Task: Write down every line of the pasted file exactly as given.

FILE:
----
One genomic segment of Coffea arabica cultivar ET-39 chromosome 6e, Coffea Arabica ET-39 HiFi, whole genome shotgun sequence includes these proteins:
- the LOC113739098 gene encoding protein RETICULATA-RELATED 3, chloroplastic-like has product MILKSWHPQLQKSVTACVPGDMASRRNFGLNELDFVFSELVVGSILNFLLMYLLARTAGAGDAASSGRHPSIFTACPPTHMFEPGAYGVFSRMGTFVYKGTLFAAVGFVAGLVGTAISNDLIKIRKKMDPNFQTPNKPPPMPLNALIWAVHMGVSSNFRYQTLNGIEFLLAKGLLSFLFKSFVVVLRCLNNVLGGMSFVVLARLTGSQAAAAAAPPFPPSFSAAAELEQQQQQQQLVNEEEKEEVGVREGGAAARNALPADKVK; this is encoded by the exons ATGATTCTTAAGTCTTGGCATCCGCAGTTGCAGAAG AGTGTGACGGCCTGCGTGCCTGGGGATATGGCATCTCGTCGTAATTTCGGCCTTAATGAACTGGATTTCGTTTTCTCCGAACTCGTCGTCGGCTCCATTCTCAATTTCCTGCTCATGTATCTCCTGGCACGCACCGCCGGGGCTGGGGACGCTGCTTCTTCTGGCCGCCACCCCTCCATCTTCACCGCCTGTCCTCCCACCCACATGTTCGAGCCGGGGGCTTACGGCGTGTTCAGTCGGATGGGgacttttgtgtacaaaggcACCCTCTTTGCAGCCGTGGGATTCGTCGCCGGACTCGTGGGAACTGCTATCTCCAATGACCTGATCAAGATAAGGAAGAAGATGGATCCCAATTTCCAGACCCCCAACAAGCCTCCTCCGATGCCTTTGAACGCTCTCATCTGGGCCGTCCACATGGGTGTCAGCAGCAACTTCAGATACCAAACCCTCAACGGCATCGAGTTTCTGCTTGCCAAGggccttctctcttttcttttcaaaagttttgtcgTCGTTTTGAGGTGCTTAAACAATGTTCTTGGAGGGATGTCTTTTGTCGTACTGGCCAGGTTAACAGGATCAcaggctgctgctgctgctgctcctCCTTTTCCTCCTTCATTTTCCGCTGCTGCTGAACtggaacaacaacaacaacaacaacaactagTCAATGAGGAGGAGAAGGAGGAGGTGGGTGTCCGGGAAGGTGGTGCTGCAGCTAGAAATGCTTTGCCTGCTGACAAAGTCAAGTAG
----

One genomic segment of Coffea arabica cultivar ET-39 chromosome 6e, Coffea Arabica ET-39 HiFi, whole genome shotgun sequence includes these proteins:
- the LOC113739098 gene encoding protein RETICULATA-RELATED 3, chloroplastic-like has product MILKSWHPQLQKSVTACVPGDMASRRNFGLNELDFVFSELVVGSILNFLLMYLLARTAGAGDAASSGRHPSIFTACPPTHMFEPGAYGVFSRMGTFVYKGTLFAAVGFVAGLVGTAISNDLIKIRKKMDPNFQTPNKPPPMPLNALIWAVHMGVSSNFRYQTLNGIEFLLAKGLLSFLFKSFVVVLRCLNNVLGGMSFVVLARLTGSQAAAAAAPPFPPSFSAAAELEQQQQQQQLVNEEEKEEVGVREGGAAARNALPADKVK; this is encoded by the exons ATGATTCTTAAGTCTTGGCATCCGCAGTTGCAGAAG AGTGTGACGGCCTGCGTGCCTGGGGATATGGCATCTCGTCGTAATTTCGGCCTTAATGAACTGGATTTCGTTTTCTCCGAACTCGTCGTCGGCTCCATTCTCAATTTCCTGCTCATGTATCTCCTGGCACGCACCGCCGGGGCTGGGGACGCTGCTTCTTCTGGCCGCCACCCCTCCATCTTCACCGCCTGTCCTCCCACCCACATGTTCGAGCCGGGGGCTTACGGCGTGTTCAGTCGGATGGGgacttttgtgtacaaaggcACCCTCTTTGCAGCCGTGGGATTCGTCGCCGGACTCGTGGGAACTGCTATCTCCAATGACCTGATCAAGATAAGGAAGAAGATGGATCCCAATTTCCAGACCCCCAACAAGCCTCCTCCGATGCCTTTGAACGCTCTCATCTGGGCCGTCCACATGGGTGTCAGCAGCAACTTCAGATACCAAACCCTCAACGGCATCGAGTTTCTGCTTGCCAAGggccttctctcttttcttttcaaaagttttgtcgTCGTTTTGAGGTGCTTAAACAATGTTCTTGGAGGGATGTCTTTTGTCGTACTGGCCAGGTTAACAGGATCAcaggctgctgctgctgctgctcctCCTTTTCCTCCTTCATTTTCCGCTGCTGCTGAACtggaacaacaacaacaacaacaacaactagTCAATGAGGAGGAGAAGGAGGAGGTGGGTGTCCGGGAAGGTGGTGCTGCAGCTAGAAATGCTTTGCCTGCTGACAAAGTCAAGTAG